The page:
Share Facebook
Crohn's Disease Forum » Books, Multimedia, Research & News » Granulomas obstruct lymphatics in all layers of the intestine in Crohn's disease.


11-10-2014, 03:54 AM   #1
kiny
Senior Member
 
kiny's Avatar
 
Join Date: Apr 2011
Granulomas obstruct lymphatics in all layers of the intestine in Crohn's disease.

http://www.ncbi.nlm.nih.gov/pubmed/24730532

Granulomas obstruct lymphatics in all layers of the intestine in Crohn's disease.

2014 Nov

Van Kruiningen, Hayes AW, Colombel JF

Department of Pathobiology and Veterinary Science, University of Connecticut

After an earlier study defining immunolabeled lymphoid follicles, obstructed lymphatics, and granulomas of the diseased ilea of 24 Crohn's disease patients, we chose to trace the lymphatics of these cases and 10 additional by serial sectioning. Particular attention was given to establishing physical continuity between granuloma-obstructed lymphatics and lymphatics with 'lymphocytic thrombi'. Formalin-fixed paraffin-embedded tissue blocks from resected diseased ilea and proximal colons from 34 patients were reviewed. Patients were 13 men and 21 women, aged 14-60 years. Duration of disease ranged from 1 month to 10 years. Immunohistochemistry employed D2-40 antibody to label lymphatics and anti-CD68 to label granulomas. Twenty-nine of the 34 (85%) resection tissues had lymphangectasia, in mucosa, submucosa, and subserosa. In 53% of the specimens, lymphatics of the various layers were obstructed by granulomas that filled the lumina. In 44%, 15/34, there were also distended lymphatics that were totally plugged with lymphocytes. In 10 of the 15, serial sections revealed continuity between the lymphocyte-plugged lymphatics and the endolymphatic granulomatous obstruction downstream. In 5 of the cases, D2-40 immunostaining revealed redundant lymphatic endothelium interwoven with the granuloma cells. Granulomas totally obstruct lymphatics in all layers of the intestine in Crohn's disease. Upstream of these obstructions, lymphatics are distended with lymphocytes. The degree and extent of this potentially irreversible 'lymphangitis nodosa' have undoubtedly confounded treatment regimens and clinical trials. There currently are no imaging methods to demonstrate the lymphangitis, nor treatments to resolve it.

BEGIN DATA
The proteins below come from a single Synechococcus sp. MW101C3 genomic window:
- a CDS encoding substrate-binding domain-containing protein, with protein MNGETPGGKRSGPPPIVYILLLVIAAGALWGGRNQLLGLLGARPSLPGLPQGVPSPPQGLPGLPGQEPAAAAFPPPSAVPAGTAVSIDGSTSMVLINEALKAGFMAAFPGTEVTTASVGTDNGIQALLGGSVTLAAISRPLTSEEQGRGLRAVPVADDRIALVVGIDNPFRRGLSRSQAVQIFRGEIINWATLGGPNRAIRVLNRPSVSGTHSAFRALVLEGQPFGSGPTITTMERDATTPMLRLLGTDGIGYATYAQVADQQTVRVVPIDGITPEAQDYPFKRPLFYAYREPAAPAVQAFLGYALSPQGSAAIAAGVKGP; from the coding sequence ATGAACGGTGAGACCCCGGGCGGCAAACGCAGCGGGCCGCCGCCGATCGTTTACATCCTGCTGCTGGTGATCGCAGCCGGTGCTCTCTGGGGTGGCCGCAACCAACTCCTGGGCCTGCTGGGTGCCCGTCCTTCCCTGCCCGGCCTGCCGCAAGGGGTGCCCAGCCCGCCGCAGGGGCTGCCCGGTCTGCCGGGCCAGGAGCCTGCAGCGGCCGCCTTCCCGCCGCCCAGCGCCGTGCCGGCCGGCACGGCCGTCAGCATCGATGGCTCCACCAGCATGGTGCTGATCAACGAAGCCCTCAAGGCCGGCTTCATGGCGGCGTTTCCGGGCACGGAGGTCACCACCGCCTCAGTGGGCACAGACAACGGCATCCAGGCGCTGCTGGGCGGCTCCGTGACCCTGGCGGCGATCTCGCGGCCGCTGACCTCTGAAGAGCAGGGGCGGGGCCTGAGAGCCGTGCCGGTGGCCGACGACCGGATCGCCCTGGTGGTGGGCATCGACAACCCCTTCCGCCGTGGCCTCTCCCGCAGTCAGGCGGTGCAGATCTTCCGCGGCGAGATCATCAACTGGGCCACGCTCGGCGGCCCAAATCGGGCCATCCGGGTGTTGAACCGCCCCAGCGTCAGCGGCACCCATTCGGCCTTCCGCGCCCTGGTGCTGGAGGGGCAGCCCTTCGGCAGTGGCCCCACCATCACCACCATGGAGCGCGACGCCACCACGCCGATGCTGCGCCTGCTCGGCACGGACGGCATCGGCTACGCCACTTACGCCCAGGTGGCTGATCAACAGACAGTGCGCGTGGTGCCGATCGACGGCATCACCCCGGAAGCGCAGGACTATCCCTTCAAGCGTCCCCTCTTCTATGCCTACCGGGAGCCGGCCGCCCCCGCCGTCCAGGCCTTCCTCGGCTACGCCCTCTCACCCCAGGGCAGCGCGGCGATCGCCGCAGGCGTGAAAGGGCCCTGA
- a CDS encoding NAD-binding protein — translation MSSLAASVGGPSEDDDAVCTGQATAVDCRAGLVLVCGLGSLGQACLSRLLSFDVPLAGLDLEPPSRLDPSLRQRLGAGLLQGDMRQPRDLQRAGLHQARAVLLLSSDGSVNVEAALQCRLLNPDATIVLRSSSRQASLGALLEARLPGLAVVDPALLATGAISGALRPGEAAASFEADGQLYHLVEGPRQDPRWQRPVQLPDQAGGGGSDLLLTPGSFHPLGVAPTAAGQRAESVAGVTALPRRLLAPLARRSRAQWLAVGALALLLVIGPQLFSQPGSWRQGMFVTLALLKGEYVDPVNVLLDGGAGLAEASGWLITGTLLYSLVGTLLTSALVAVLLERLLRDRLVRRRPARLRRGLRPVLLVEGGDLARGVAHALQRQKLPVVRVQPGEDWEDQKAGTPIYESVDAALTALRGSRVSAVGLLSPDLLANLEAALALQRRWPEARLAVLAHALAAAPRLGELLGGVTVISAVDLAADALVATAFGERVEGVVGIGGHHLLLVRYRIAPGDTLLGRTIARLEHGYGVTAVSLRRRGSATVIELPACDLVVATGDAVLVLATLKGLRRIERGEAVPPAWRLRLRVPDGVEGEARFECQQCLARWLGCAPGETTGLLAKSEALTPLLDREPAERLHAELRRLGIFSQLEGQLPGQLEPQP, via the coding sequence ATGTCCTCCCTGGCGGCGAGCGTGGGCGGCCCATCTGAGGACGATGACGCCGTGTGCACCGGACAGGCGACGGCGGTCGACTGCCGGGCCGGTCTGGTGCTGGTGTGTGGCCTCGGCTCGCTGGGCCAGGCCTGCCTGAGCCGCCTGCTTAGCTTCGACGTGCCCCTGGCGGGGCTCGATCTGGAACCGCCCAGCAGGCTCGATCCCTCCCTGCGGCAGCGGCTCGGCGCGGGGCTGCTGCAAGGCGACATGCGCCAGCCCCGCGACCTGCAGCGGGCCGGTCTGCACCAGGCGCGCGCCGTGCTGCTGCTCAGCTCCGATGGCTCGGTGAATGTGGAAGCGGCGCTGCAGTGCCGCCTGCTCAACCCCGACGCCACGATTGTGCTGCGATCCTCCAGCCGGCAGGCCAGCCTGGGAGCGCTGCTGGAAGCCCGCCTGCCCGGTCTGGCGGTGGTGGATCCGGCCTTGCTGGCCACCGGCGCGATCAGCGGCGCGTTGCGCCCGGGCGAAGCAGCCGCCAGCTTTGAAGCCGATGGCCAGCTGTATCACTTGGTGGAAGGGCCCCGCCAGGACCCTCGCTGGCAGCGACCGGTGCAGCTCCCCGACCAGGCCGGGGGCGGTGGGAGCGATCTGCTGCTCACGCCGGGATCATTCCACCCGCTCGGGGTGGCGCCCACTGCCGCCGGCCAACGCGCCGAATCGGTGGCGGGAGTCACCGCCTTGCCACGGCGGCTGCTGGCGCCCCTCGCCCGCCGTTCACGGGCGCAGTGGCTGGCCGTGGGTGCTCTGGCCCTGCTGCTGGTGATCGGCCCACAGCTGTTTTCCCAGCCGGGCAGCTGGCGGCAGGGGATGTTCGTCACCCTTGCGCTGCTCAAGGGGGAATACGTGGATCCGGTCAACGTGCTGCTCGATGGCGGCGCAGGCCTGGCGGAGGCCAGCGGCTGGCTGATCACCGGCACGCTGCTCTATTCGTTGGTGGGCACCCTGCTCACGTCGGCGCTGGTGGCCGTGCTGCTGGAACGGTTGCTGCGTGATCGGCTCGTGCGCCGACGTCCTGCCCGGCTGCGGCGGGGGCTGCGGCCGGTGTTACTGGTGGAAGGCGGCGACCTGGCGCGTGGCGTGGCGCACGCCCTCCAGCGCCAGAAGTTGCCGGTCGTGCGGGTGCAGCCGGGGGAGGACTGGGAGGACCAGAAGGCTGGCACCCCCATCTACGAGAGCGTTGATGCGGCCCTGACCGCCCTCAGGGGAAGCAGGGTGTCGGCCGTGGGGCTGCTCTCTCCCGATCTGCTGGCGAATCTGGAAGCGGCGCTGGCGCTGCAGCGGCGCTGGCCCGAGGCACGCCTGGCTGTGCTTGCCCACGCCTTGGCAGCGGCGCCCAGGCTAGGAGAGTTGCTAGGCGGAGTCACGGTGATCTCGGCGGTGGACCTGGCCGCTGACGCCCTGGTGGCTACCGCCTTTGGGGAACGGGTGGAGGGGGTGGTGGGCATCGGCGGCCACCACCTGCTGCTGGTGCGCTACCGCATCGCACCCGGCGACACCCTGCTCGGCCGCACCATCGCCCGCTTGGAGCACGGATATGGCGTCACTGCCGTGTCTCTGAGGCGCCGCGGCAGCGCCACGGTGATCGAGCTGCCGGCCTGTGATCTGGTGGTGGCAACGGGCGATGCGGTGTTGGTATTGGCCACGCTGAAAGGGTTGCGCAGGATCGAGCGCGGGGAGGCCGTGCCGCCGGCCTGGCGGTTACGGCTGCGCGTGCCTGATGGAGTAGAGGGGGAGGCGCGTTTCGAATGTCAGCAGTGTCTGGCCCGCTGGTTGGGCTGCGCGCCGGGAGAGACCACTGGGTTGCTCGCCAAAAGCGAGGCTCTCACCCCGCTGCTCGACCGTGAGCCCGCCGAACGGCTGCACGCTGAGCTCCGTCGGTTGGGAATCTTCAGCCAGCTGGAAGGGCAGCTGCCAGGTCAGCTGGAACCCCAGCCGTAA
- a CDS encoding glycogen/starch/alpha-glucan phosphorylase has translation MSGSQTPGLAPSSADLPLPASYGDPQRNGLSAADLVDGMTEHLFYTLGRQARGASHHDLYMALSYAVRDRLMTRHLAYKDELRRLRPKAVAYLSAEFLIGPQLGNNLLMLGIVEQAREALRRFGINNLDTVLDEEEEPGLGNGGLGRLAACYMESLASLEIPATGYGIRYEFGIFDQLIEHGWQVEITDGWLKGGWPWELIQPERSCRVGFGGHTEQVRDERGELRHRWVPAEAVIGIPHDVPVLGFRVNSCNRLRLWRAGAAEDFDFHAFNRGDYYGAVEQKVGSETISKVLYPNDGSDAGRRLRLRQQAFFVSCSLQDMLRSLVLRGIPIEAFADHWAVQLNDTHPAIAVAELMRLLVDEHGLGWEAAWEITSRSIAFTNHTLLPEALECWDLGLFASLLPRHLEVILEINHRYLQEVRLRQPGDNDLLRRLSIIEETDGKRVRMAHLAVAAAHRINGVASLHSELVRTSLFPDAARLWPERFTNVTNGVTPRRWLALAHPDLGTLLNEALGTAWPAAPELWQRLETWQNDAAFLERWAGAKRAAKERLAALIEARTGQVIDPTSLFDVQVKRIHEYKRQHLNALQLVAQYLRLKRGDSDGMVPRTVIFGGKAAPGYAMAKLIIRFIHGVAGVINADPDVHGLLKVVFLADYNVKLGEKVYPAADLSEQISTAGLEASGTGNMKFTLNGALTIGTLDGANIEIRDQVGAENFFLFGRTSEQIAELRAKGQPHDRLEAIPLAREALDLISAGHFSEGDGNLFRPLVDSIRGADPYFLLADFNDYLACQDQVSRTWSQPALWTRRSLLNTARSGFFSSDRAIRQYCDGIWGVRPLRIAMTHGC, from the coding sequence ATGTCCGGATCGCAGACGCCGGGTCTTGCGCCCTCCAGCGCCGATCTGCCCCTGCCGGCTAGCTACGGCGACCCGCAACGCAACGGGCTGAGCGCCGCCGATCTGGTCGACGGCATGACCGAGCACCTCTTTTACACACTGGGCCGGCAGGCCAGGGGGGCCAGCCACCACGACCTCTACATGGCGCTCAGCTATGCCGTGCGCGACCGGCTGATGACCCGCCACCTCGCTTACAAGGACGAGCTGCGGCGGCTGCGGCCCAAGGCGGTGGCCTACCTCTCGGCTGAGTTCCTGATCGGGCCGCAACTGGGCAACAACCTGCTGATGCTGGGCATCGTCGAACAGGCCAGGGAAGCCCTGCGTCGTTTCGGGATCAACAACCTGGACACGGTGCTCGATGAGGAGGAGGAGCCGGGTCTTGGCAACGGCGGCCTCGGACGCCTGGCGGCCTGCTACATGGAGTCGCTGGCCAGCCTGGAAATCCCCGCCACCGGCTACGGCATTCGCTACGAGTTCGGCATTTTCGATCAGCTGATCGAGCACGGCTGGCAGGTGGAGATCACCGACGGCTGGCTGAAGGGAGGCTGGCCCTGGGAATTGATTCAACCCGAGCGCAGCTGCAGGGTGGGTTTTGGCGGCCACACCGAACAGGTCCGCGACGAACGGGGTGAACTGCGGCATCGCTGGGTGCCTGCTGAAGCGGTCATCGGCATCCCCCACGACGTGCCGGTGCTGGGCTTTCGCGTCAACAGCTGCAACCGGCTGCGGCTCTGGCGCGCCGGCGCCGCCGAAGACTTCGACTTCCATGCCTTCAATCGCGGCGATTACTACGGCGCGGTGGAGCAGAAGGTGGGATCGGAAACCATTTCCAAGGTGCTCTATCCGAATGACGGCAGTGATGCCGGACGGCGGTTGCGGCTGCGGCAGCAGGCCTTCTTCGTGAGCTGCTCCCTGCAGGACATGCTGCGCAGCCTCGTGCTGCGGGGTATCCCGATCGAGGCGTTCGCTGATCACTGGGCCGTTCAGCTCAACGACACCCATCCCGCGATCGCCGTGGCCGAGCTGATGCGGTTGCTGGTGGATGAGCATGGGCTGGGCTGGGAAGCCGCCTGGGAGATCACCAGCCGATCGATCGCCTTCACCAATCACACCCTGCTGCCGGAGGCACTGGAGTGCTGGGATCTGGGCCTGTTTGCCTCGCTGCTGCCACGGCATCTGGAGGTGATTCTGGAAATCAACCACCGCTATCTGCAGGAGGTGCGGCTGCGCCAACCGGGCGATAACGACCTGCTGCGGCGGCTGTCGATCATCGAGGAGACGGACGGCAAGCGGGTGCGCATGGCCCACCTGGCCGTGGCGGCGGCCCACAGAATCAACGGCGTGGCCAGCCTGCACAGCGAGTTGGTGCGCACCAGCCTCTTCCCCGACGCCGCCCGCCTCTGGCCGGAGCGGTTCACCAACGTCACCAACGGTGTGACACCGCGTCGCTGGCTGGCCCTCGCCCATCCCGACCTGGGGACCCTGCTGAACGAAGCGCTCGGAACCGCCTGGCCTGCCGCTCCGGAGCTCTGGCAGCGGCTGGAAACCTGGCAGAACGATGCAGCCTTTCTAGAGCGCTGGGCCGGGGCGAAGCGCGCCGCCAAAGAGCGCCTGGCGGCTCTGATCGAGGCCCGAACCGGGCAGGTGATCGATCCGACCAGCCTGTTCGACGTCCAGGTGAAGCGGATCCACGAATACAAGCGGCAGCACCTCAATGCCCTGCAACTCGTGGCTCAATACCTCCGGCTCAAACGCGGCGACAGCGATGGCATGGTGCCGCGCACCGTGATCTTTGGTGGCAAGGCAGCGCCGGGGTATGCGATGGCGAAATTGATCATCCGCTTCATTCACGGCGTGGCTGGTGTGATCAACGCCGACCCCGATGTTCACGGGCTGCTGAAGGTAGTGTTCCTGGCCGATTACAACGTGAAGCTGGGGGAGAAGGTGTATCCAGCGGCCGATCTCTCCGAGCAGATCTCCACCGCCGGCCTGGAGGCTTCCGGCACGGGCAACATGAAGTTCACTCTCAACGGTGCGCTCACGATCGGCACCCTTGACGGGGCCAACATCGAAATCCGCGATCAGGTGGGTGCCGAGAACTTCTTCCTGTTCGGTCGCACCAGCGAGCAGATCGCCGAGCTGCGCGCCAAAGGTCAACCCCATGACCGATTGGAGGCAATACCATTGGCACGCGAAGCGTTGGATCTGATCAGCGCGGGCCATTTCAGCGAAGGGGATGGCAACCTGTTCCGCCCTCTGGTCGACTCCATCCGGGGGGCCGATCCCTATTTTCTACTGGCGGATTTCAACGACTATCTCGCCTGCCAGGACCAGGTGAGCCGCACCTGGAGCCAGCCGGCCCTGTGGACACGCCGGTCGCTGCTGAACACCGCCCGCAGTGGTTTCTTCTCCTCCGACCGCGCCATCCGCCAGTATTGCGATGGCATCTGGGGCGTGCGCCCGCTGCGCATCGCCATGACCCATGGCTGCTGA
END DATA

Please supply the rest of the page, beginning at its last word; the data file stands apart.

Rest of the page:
11-10-2014, 09:15 AM   #2
Pilgrim
Senior Member
 
Pilgrim's Avatar
 
Join Date: Jul 2014
Location: Ontario

My Support Groups:
Well, I thanked you for the post, but in my heart don't want to see it. When our kid had her biopsies at 3 yrs old, there were multiple granulomas identified already at that point. I wonder what this study might imply for her outcomes and treatment.
__________________
Mom to daughter,age 5, diagnosed at age 3 with Crohn's Disease
Current Treatment: Humira (started 12/2014) moved to weekly injections (07/2015), Back to 50% EN orally. Zinc supplements. Calprotectin through the roof.
Previous Treatment: Azathioprine (discontiued 09/14 due to Pancreatitis) Flagyl, Sulfasalazine, EEN, Iron,Vit D, Zinc, SCD
11-10-2014, 11:23 AM   #3
my little penguin
Forum Monitor
 
Join Date: Apr 2012

My Support Groups:
Same here by the age of 7 in multiple locations
__________________
DS - -Crohn's -Stelara -mtx-IVIG
11-10-2014, 01:08 PM   #4
Pilgrim
Senior Member
 
Pilgrim's Avatar
 
Join Date: Jul 2014
Location: Ontario

My Support Groups:
Hers were in multiple locations in the large intestine - well as far as they went in. But upper scope was clear. Was it the same for your son?

Any change in scope results after Humira?
11-10-2014, 01:15 PM   #5
kiny
Senior Member
 
kiny's Avatar
 
Join Date: Apr 2011